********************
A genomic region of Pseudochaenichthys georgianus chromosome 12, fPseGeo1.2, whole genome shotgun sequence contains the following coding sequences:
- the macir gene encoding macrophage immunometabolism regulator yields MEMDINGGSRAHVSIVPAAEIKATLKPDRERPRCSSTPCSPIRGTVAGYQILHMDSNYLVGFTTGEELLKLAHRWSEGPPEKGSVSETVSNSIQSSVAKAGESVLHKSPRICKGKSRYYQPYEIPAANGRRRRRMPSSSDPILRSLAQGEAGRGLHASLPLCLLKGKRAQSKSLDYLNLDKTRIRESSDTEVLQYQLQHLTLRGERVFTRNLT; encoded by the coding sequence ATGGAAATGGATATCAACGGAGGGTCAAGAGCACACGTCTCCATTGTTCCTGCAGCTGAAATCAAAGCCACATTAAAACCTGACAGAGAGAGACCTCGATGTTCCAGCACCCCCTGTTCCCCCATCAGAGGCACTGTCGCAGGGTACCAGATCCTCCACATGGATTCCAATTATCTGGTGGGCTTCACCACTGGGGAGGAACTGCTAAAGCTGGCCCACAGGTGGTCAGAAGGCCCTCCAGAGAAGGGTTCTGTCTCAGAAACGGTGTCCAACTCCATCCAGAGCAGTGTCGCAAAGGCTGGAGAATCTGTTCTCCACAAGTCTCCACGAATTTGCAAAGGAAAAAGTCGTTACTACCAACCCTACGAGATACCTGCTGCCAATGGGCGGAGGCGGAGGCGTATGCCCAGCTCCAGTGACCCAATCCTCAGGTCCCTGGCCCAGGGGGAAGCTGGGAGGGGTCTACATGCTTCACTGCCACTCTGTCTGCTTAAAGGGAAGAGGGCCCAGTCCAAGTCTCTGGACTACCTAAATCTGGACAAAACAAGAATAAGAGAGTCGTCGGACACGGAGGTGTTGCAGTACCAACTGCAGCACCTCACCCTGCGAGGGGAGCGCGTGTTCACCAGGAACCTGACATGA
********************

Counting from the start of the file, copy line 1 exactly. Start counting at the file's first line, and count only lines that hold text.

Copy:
A genomic region of Pseudochaenichthys georgianus chromosome 12, fPseGeo1.2, whole genome shotgun sequence contains the following coding sequences: